2. Assessment of the role of circulating breast cancer cells in tumor formation and metastatic potential using in vivo flow cytometry

    NASA Astrophysics Data System (ADS)

    Hwu, Derrick; Boutrus, Steven; Greiner, Cherry; Dimeo, Theresa; Kuperwasser, Charlotte; Georgakoudi, Irene

    2011-04-01

    The identification of breast cancer patients who will ultimately progress to metastatic disease is of significant clinical importance. The quantification and assessment of circulating tumor cells (CTCs) has been proposed as one strategy to monitor treatment effectiveness and disease prognosis. However, CTCs have been an elusive population of cells to study because of their small number and difficulties associated with isolation protocols. In vivo flow cytometry (IVFC) can overcome these limitations and provide insights in the role these cells play during primary and metastatic tumor growth. In this study, we used two-color IVFC to examine, for up to ten weeks following orthotopic implantation, changes in the number of circulating human breast cells expressing GFP and a population of circulating hematopoietic cells with strong autofluorescence. We found that the number of detected CTCs in combination with the number of red autofluorescent cells (650 to 690 nm) during the first seven days following implantation was predictive in development of tumor formation and metastasis eight weeks later. These results suggest that the combined detection of these two cell populations could offer a novel approach in the monitoring and prognosis of breast cancer progression, which in turn could aid significantly in their effective treatment.

  3. [Right Hemi-Colectomy for a Metastatic Transverse Colon Tumor from Breast Cancer Following Bilateral Breast Cancer Resection - A Case Report].

    PubMed

    Okamura, Shu; Yanagisawa, Tetsu; Ohishi, Kazuhito; Murata, Kohei; Nushijima, Yoichiro; Hamano, Rie; Fukuchi, Nariaki; Ebisui, Chikara; Yokouchi, Hideoki; Kinuta, Masakatsu

    2016-11-01

    We herein report the case of a 75-year-old female patient who underwent 4 surgeries for bilateral breast cancer and its recurrence. When she presented at a clinic with an irritable colon, a fist-sized tumor was palpated in the right upper abdomen at her first medical examination. Abdominal CT scan at the clinic revealed a tumor with a maximum diameter of 10 cm on the right side of the transverse colon and multiple swollen mesenteric lymph nodes. Therefore, the patient was referred to our hospital for surgery. Colonoscopy revealed stenosis of the same lesion with an edematous mucosa and sclerosis. Using immunohistochemistry, a biopsy specimen from the lesion tested positive for CK AE1+AE3, and negative for CD20(-)and CD3 (-). As a result, the tumor was diagnosed as a poorly differentiated adenocarcinoma. We performed right hemicolectomy to avoid her intestinal obstruction. Tumor cells were mainly present at the subserosa, according to HEstaining. Using immunostaining, the cells were tested for the following markers: CDX2(-), GCDFP15(weakly positive), CK7(strongly positive), CD20(partially positive), E R(+), PgR(-), and HER2(1+), characterizing the tumor as metastasis of breast cancer. Although gastro-intestinal metastasis from breast cancer is rare, and colon metastasis is even rarer, it might be necessary to rule out the possibility of a metastatic colon tumor from breast cancer when treating patients with a colon tumor who have undergone surgery for breast cancer.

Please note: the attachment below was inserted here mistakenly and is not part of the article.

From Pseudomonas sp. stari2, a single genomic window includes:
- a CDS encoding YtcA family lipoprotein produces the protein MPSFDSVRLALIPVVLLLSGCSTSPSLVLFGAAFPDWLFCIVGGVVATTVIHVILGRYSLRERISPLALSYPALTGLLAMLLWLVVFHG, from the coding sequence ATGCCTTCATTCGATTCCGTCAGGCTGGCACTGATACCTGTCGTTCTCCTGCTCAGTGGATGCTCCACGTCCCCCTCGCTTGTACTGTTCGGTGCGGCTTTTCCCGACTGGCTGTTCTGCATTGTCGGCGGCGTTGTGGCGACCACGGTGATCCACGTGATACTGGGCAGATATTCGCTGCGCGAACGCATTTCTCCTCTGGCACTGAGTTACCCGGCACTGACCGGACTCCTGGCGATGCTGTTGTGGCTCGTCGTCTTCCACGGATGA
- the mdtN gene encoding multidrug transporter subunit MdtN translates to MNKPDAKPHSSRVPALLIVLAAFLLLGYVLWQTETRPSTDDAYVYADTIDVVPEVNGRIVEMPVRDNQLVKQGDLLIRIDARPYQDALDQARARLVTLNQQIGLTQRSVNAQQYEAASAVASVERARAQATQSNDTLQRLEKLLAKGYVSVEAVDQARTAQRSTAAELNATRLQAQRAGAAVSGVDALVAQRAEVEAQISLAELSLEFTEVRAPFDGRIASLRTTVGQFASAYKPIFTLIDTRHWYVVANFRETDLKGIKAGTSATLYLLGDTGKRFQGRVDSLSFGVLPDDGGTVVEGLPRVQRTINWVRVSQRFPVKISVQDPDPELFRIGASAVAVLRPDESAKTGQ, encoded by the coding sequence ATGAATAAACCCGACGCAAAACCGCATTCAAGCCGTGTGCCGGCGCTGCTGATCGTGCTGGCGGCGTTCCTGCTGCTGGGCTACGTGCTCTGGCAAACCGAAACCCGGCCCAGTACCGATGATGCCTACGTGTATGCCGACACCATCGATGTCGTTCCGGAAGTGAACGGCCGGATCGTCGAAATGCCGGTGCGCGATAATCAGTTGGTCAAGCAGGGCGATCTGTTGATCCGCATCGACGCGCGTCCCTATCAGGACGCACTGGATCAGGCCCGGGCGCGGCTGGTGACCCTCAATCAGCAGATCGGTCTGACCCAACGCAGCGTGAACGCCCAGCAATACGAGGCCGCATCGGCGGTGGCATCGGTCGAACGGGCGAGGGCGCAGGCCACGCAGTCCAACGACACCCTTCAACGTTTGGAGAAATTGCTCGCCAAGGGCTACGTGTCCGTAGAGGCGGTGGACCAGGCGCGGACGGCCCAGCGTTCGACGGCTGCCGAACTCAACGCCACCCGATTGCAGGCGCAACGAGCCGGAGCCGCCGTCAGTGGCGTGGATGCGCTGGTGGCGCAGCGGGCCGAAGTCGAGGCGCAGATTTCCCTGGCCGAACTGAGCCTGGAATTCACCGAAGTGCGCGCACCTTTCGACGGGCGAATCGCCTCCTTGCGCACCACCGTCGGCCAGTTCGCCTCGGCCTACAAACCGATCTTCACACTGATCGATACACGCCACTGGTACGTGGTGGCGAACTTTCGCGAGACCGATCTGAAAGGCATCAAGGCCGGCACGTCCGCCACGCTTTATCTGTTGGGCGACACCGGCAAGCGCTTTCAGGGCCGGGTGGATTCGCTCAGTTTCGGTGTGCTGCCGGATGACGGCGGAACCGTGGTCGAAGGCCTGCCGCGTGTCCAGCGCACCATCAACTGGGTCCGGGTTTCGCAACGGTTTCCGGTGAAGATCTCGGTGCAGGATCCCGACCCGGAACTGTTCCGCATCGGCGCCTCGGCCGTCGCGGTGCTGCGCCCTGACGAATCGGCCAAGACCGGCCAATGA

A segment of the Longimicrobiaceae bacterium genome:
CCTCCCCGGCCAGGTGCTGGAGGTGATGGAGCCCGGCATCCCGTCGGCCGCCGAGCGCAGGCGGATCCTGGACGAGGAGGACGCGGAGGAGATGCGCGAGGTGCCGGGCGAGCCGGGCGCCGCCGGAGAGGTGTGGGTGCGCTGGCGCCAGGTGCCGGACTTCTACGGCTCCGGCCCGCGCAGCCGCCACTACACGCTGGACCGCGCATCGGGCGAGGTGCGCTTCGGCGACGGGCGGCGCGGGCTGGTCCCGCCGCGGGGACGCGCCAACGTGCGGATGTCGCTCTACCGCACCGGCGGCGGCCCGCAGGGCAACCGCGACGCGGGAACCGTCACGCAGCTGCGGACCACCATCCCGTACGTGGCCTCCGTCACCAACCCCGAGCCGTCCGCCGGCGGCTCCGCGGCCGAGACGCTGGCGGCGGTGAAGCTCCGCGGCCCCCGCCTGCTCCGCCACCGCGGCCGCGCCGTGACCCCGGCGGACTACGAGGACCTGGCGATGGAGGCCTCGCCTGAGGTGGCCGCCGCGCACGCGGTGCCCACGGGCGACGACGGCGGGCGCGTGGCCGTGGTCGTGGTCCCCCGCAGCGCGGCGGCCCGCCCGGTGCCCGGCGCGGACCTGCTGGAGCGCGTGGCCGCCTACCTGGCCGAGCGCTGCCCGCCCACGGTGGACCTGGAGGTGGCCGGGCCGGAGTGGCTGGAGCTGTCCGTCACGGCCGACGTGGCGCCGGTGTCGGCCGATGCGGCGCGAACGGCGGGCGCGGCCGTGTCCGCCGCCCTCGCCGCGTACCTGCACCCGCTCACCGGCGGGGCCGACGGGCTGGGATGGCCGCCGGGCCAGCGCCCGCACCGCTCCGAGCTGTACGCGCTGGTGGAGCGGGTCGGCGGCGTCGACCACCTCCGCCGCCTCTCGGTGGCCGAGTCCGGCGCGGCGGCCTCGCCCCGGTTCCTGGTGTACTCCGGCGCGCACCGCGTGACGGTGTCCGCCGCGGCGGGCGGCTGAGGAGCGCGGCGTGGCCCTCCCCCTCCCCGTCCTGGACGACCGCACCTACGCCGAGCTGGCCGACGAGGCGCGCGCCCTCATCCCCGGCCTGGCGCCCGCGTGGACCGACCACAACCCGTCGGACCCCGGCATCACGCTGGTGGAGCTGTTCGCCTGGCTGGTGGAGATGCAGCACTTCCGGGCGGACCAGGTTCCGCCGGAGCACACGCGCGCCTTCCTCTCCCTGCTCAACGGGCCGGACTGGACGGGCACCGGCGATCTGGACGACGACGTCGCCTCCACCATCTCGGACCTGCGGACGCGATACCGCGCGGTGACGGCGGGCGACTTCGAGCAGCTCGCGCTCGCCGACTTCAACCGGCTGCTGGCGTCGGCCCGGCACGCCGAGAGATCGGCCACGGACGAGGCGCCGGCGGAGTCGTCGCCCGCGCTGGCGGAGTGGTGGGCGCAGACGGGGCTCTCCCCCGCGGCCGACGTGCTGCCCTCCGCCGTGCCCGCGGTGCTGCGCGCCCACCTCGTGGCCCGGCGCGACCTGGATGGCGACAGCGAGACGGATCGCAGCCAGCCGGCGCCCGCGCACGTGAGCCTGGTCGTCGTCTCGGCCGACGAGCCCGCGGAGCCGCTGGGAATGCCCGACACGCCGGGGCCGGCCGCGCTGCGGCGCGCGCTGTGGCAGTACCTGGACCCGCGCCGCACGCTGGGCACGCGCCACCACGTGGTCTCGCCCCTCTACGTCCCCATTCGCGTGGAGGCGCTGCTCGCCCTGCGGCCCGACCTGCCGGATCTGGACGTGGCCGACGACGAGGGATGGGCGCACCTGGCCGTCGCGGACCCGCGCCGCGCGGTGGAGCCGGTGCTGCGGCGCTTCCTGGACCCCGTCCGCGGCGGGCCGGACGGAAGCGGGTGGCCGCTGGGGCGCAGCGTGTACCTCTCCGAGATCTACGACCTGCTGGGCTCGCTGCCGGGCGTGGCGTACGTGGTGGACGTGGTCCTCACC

4. Entinostat, Nivolumab, and Ipilimumab in Treating Patients With Solid Tumors That Are Metastatic or Cannot Be Removed by Surgery or Locally Advanced or Metastatic HER2-Negative Breast Cancer

    ClinicalTrials.gov

    2017-03-10

    Breast Adenocarcinoma; HER2/Neu Negative; Invasive Breast Carcinoma; Metastatic Malignant Solid Neoplasm; Recurrent Breast Carcinoma; Stage III Breast Cancer; Stage IIIA Breast Cancer; Stage IIIB Breast Cancer; Stage IIIC Breast Cancer; Stage IV Breast Cancer; Unresectable Solid Neoplasm

  5. Targeting Neuronal-like Metabolism of Metastatic Tumor Cells as a Novel Therapy for Breast Cancer Brain Metastasis

    DTIC Science & Technology

    2016-03-01

    post-injection. It generally takes around 30- 60 days for MDA-MB-231 model to form brain metastasis in Rag 1 -/- mice. We have successfully finished...1 AWARD NUMBER: W81XWH-15-1-0021 TITLE: Targeting Neuronal-like Metabolism of Metastatic Tumor Cells as a Novel Therapy for Breast Cancer Brain ...Cancer Brain Metastasis 5a. CONTRACT NUMBER 5b. GRANT NUMBER W81XWH-15-1-0021 5c. PROGRAM ELEMENT NUMBER 6. AUTHOR(S) Siyuan Zhang 5d. PROJECT

  6. Specific expression of the human voltage-gated proton channel Hv1 in highly metastatic breast cancer cells, promotes tumor progression and metastasis

    SciTech Connect

    Wang, Yifan; Li, Shu Jie; Pan, Juncheng; Che, Yongzhe; Yin, Jian; Zhao, Qing

    2011-08-26